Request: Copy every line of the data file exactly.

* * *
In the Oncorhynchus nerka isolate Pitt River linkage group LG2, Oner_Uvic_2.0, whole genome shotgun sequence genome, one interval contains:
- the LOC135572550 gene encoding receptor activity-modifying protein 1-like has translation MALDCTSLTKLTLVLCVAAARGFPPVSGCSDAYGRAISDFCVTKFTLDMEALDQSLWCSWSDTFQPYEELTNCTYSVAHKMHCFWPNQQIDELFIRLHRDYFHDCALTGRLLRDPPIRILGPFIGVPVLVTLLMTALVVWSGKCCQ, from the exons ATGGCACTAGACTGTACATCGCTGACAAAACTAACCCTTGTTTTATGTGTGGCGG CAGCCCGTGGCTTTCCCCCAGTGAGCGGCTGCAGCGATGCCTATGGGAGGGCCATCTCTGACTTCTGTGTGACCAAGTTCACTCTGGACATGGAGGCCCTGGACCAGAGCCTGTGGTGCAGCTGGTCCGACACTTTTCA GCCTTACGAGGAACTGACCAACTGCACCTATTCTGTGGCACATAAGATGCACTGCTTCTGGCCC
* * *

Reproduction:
In the Oncorhynchus nerka isolate Pitt River linkage group LG2, Oner_Uvic_2.0, whole genome shotgun sequence genome, one interval contains:
- the LOC135572550 gene encoding receptor activity-modifying protein 1-like has translation MALDCTSLTKLTLVLCVAAARGFPPVSGCSDAYGRAISDFCVTKFTLDMEALDQSLWCSWSDTFQPYEELTNCTYSVAHKMHCFWPNQQIDELFIRLHRDYFHDCALTGRLLRDPPIRILGPFIGVPVLVTLLMTALVVWSGKCCQ, from the exons ATGGCACTAGACTGTACATCGCTGACAAAACTAACCCTTGTTTTATGTGTGGCGG CAGCCCGTGGCTTTCCCCCAGTGAGCGGCTGCAGCGATGCCTATGGGAGGGCCATCTCTGACTTCTGTGTGACCAAGTTCACTCTGGACATGGAGGCCCTGGACCAGAGCCTGTGGTGCAGCTGGTCCGACACTTTTCA GCCTTACGAGGAACTGACCAACTGCACCTATTCTGTGGCACATAAGATGCACTGCTTCTGGCCC